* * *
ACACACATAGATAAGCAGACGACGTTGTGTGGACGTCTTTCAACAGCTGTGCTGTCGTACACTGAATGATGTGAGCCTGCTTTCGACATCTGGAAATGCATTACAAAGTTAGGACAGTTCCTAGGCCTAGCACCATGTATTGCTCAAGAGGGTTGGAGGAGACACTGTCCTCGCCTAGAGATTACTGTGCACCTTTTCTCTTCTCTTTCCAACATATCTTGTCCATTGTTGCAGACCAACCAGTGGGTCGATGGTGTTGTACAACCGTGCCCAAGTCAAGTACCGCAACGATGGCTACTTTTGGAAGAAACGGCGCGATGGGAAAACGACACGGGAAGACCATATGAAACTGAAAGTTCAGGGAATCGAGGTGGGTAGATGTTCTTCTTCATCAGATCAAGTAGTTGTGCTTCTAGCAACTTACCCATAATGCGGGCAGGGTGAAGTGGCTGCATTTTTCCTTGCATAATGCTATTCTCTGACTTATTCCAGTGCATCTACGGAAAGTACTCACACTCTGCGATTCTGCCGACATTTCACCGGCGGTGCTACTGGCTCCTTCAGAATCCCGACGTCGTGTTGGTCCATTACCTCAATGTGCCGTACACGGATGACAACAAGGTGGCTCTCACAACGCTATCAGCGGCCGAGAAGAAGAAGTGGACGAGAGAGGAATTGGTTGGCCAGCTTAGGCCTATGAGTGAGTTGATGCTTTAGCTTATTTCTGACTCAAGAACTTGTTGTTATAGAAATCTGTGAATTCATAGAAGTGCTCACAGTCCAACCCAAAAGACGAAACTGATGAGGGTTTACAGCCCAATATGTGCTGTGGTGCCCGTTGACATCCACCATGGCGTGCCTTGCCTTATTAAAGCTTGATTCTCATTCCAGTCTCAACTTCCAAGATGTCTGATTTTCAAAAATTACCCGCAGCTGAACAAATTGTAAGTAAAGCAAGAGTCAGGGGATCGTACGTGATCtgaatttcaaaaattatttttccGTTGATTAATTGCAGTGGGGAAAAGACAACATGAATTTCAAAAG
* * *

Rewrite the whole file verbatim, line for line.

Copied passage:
ACACACATAGATAAGCAGACGACGTTGTGTGGACGTCTTTCAACAGCTGTGCTGTCGTACACTGAATGATGTGAGCCTGCTTTCGACATCTGGAAATGCATTACAAAGTTAGGACAGTTCCTAGGCCTAGCACCATGTATTGCTCAAGAGGGTTGGAGGAGACACTGTCCTCGCCTAGAGATTACTGTGCACCTTTTCTCTTCTCTTTCCAACATATCTTGTCCATTGTTGCAGACCAACCAGTGGGTCGATGGTGTTGTACAACCGTGCCCAAGTCAAGTACCGCAACGATGGCTACTTTTGGAAGAAACGGCGCGATGGGAAAACGACACGGGAAGACCATATGAAACTGAAAGTTCAGGGAATCGAGGTGGGTAGATGTTCTTCTTCATCAGATCAAGTAGTTGTGCTTCTAGCAACTTACCCATAATGCGGGCAGGGTGAAGTGGCTGCATTTTTCCTTGCATAATGCTATTCTCTGACTTATTCCAGTGCATCTACGGAAAGTACTCACACTCTGCGATTCTGCCGACATTTCACCGGCGGTGCTACTGGCTCCTTCAGAATCCCGACGTCGTGTTGGTCCATTACCTCAATGTGCCGTACACGGATGACAACAAGGTGGCTCTCACAACGCTATCAGCGGCCGAGAAGAAGAAGTGGACGAGAGAGGAATTGGTTGGCCAGCTTAGGCCTATGAGTGAGTTGATGCTTTAGCTTATTTCTGACTCAAGAACTTGTTGTTATAGAAATCTGTGAATTCATAGAAGTGCTCACAGTCCAACCCAAAAGACGAAACTGATGAGGGTTTACAGCCCAATATGTGCTGTGGTGCCCGTTGACATCCACCATGGCGTGCCTTGCCTTATTAAAGCTTGATTCTCATTCCAGTCTCAACTTCCAAGATGTCTGATTTTCAAAAATTACCCGCAGCTGAACAAATTGTAAGTAAAGCAAGAGTCAGGGGATCGTACGTGATCtgaatttcaaaaattatttttccGTTGATTAATTGCAGTGGGGAAAAGACAACATGAATTTCAAAAG